576 CREATED EQUAL
what is necessary to accomplish anything approaching psychic and economic parity in the next half century will not only require a fundamental attitude shift in American thinking but massive amounts of money as well. Before the country in general can be made to understand, African Americans themselves must come to understand that this demand is not for charity. It is simply for what they are owed on a debt that is old but compellingiy obvious and valid still.
Anderson, S.E. The Black Holocaust for Beginners. New York: Writers and
Readers Publishing, 1995. Bittkcr, Boris. The Case for Black Reparations. New York: Random House,
1973. Franklin, John Hope. From Slavery to Freedom, New York: Knopf, 1947. Taylor, Yuval, ed. / was Bom a Slave (vol. 1). Chicago: Lawrence Hill, 1999. Updike, John. Brazil. New York: Knopf, 1994. Westley. Robert, "Many Billions Gone." Boston College Law Review, June 1999.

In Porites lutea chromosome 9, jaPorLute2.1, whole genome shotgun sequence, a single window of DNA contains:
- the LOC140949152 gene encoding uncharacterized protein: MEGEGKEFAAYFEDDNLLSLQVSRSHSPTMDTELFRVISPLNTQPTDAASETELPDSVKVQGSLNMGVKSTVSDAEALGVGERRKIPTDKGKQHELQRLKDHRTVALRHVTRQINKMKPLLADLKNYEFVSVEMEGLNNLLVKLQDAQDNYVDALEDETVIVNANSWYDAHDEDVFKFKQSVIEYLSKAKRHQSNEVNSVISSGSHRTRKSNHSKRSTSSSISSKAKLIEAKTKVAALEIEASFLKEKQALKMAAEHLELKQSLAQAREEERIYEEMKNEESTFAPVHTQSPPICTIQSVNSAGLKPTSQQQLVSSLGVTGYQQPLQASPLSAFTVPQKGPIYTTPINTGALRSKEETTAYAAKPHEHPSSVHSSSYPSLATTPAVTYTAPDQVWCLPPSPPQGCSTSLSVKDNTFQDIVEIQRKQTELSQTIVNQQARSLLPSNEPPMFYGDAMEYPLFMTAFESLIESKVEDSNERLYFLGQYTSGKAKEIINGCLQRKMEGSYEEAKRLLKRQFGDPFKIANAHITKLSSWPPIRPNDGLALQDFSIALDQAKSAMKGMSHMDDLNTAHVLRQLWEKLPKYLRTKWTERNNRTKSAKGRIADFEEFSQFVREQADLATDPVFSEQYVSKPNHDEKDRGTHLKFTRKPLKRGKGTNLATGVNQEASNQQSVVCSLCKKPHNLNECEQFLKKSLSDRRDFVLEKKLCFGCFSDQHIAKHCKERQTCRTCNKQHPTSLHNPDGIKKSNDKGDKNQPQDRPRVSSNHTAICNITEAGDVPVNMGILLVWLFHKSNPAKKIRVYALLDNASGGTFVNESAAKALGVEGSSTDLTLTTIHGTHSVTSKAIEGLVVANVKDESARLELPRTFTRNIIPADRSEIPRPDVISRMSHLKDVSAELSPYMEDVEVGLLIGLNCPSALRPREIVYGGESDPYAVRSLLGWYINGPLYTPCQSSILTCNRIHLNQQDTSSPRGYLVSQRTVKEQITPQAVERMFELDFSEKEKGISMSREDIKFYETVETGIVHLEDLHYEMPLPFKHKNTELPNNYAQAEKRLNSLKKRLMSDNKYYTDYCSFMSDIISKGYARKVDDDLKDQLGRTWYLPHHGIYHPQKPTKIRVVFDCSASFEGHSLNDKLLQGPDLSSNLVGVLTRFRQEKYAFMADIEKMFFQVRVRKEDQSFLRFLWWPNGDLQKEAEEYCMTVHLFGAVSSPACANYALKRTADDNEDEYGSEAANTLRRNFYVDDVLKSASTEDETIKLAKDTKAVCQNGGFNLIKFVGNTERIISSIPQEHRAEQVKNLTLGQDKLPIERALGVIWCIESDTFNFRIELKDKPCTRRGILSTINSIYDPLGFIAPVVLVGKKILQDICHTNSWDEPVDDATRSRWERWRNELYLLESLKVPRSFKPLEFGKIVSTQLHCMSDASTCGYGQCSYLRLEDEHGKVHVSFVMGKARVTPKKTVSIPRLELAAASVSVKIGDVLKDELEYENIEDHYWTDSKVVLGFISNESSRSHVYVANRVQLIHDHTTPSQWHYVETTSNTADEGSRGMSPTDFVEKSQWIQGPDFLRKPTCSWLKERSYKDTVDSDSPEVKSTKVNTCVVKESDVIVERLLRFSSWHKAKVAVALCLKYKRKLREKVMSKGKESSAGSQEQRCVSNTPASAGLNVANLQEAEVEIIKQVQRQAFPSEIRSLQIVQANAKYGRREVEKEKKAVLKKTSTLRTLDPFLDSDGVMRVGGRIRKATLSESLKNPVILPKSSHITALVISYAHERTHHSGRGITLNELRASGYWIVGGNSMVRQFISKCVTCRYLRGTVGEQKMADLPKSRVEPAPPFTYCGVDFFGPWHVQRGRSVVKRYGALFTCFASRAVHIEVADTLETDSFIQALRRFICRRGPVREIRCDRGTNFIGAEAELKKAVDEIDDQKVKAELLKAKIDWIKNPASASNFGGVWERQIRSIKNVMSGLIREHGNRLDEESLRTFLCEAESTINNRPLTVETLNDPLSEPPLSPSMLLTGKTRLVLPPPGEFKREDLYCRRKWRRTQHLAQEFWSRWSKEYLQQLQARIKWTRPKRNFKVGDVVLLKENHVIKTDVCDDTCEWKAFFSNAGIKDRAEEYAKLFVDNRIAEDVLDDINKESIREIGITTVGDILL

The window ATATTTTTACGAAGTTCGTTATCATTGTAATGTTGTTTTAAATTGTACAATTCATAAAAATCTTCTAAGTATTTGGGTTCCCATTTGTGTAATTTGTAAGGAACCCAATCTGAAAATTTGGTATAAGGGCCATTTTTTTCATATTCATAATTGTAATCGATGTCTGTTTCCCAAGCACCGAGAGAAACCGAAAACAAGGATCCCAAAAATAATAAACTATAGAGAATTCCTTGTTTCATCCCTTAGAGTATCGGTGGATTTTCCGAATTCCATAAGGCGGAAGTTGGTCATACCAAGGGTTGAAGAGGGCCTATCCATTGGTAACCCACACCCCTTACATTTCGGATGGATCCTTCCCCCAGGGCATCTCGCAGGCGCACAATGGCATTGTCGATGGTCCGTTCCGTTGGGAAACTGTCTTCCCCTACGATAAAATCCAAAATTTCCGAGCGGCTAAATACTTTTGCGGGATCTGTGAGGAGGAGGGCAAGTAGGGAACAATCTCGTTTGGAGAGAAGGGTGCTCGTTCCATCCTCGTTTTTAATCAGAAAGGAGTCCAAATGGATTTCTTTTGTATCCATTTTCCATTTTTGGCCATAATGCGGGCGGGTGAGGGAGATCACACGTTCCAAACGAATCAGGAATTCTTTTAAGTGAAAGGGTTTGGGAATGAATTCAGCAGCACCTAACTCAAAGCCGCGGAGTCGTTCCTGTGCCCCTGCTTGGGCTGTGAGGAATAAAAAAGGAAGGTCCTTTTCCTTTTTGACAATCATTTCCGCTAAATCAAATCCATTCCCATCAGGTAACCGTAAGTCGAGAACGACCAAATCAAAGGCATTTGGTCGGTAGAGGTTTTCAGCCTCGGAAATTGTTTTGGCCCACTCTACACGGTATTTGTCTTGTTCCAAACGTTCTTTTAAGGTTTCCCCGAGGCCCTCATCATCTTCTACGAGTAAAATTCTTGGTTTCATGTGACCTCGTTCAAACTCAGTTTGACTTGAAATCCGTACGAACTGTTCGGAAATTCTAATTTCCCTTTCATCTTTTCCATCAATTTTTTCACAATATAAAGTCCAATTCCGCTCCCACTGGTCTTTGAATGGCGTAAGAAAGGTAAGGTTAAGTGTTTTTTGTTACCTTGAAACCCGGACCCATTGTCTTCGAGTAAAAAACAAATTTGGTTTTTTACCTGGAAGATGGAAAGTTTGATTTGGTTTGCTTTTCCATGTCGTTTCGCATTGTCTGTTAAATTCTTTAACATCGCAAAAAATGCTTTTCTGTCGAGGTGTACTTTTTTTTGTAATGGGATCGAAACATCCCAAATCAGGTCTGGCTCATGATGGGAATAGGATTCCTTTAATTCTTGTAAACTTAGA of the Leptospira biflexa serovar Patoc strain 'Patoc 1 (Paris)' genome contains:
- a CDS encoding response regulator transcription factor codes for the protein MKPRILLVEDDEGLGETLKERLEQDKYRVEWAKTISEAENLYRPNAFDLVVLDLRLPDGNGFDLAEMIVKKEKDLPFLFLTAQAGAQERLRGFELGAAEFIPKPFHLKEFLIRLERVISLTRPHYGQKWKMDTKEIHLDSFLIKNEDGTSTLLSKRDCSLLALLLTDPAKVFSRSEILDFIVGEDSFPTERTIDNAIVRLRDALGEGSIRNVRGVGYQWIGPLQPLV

Engaging the Text
1. Outline Robinson's economic argument for reparations: What measurable monetary losses have African Americans suffered as a result of slavery and discrimination? Are there losses that cannot be measured in economic terms? If so, how might they be redressed?
2. How does Robinson counter the objection that it's too late to demand restitution for slavery? What evidence does he present to support his contention that African Americans today still feel the effects of slavery? How persuasive do you find his reasoning?
3. Why does Robinson feel that it's important for African Americans to fight for reparations even when there's little chance of success?
4. Robinson cites a number of historical and legal precedents for reparations. In what ways are these cases similar to or different from the case of slavery? To what extent do the precedents strengthen Randall's argument?
5. Debate Robinson's claim that unless the United States addresses the issue of reparations, "there is no chance that America can solve...